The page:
There’s something lurking at the bottom of your makeup bag, and it’s not pretty
According to Mayo Clinic Health System Dermatology physician assistant Mary Duh, old and expired cosmetics harbor dangerous amounts of bacteria. This not only directly affects the individual wearing the makeup, but it also can affect anyone they come in contact with.
“Makeup can be infected with bacteria after only one use. The bacterium builds up over time and can cause harm to a person’s skin, eyes, lips and overall health,” says Duh. “When makeup gets old, it starts to break down, and this can cause issues from irritation and inflammation to rashes, blisters, eye infections and pink eye.”
In rare cases, women have even been temporarily or permanently blinded by an eye cosmetic, according to the Food and Drug Administration.
Mary Duh offers these rules for healthy cosmetic use:
- Look through your old makeup for chemical changes, including: a rancid odor, color change, changes in texture or consistency, and makeup becoming crusty/clumpy.
- Protect your skin from the sun. Most foundations have some level of SPF. Expired makeup is less effective when protecting against the sun, which can cause painful and dangerous skin burns.
- Never share cosmetics. Cross contamination occurs when two or more people use the same application tools and makeup. The main danger with sharing makeup is passing an infection or virus.
- Wash your hands and cosmetic tools before applying eye cosmetics. The bacteria on your hands and brushes increase the chance for an eye infection or allergic reaction.
- Don’t store cosmetics at temperatures above 85 degrees Fahrenheit. Cosmetics held for long periods in hot cars, for example, are more at risk of preservatives in the makeup weakening.
- When applying or removing eye cosmetics, be careful not to scratch the eyeball or some other sensitive area of the eye. Scratches can cause infections and sight complications.
- Date makeup when you buy it. Write the month and year on the package with a permanent marker. If you’re not sure when to toss old makeup, six months is a good rule of thumb.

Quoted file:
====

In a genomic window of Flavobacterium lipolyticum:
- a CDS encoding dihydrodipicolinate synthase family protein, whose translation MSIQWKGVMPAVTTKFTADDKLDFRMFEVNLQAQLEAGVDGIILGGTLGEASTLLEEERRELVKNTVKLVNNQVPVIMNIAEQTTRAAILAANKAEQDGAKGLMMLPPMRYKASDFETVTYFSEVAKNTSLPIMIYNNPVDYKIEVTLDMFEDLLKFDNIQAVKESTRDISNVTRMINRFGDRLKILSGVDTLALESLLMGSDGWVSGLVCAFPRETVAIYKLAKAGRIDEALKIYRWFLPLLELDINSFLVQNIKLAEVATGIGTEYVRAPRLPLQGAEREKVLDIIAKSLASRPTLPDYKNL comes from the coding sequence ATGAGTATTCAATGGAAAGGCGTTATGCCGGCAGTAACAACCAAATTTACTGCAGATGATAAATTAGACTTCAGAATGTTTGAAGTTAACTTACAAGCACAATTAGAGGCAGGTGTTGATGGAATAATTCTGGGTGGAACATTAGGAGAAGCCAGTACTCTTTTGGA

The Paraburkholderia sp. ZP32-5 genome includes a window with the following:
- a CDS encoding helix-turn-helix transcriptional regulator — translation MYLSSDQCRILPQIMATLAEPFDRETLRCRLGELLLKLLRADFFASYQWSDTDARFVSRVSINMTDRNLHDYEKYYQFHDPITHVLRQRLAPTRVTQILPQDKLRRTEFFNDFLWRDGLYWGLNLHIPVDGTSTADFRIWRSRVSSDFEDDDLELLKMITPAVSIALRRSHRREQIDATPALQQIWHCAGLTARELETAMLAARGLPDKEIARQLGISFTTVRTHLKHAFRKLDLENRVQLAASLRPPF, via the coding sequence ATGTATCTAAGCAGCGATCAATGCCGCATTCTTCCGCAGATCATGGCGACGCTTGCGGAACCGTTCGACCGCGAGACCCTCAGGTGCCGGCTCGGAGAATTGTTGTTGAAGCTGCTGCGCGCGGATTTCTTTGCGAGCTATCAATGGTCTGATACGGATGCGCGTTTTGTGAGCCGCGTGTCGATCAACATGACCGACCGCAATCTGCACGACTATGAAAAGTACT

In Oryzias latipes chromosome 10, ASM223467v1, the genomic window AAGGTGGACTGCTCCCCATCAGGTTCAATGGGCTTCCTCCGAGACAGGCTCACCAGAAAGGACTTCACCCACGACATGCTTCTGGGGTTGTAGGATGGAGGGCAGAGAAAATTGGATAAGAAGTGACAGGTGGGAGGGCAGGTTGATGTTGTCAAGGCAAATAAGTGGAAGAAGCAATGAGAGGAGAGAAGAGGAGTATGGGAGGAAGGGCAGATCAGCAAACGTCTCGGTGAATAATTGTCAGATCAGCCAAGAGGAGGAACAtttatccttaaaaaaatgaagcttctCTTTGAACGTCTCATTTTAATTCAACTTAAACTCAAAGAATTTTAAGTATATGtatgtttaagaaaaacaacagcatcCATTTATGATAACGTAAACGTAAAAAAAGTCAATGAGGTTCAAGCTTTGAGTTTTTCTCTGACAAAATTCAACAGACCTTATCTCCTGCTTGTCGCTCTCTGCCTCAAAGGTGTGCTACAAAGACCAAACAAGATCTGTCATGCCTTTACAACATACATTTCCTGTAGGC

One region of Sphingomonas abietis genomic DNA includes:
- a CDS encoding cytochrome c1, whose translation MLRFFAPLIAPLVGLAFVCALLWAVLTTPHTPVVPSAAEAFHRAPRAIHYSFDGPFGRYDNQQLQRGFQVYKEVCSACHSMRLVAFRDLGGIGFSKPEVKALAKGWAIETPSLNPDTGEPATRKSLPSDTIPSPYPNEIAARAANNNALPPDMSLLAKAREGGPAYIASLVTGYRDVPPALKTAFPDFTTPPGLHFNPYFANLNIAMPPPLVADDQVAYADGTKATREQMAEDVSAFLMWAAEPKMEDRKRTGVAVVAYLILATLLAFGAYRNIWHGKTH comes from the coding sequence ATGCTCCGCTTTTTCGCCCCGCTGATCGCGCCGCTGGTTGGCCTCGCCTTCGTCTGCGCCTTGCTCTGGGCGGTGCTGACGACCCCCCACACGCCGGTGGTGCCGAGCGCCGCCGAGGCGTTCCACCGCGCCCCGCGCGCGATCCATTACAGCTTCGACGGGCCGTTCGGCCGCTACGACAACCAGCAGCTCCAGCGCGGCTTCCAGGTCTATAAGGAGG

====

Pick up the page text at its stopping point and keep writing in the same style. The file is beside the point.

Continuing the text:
How to keep your makeup bacteria free (as much as possible, anyway!)
- Throw out old sponges.
- Wash your Brushes at least twice a month with shampoo. Rinse and leave flat on a towel, to air dry.
- Fill an empty travel spray bottle with rubbing alcohol.
- Eye shadow, Blush and Compact Powder: lightly mist from about 20cm away with rubbing alcohol in a small spray bottle. Allow to dry completely (this should not damage your cosmetics.)
- Pencil sharpener: Using a clean old toothbrush, gently scrub with a solution of white vinegar, warm water and dish-washing liquid, to disinfect. Rinse and dry in the sun.
- Eye Pencils: Sharpen to remove bacteria
- Lip Pencils: Sharpen to remove bacteria
- Retractable Pencils: wipe with a tissue then spritz with rubbing alcohol.
- Lipstick: Wipe down your lipstick with a tissue and spritz with alcohol. If you have shared your lippie with someone else, shave off the top layer.
- Lip Gloss: Use the wand or a cotton bud to put some gloss on the back of your clean hand. Use from there with a clean lip brush. This avoids introducing bacteria from your mouth into the gloss pot.
- Mascara: You can wipe down the wand with a tissue to reduce clogging and use disposable mascara wands. Toss it into the bin when it reaches the expiry date. If you have had any kind of eye infection, throw that mascara away immediately.
- Loose Powder: Bacteria does not breed in dry conditions so no need to disinfect.
- Foundation & Concealer: try to use a foundation with a pump or one that squeezes out of a tube. If it has a wand, put foundation on the back of a clean hand with a clean cotton bud and use from there.
- Tinted Moisturiser: as above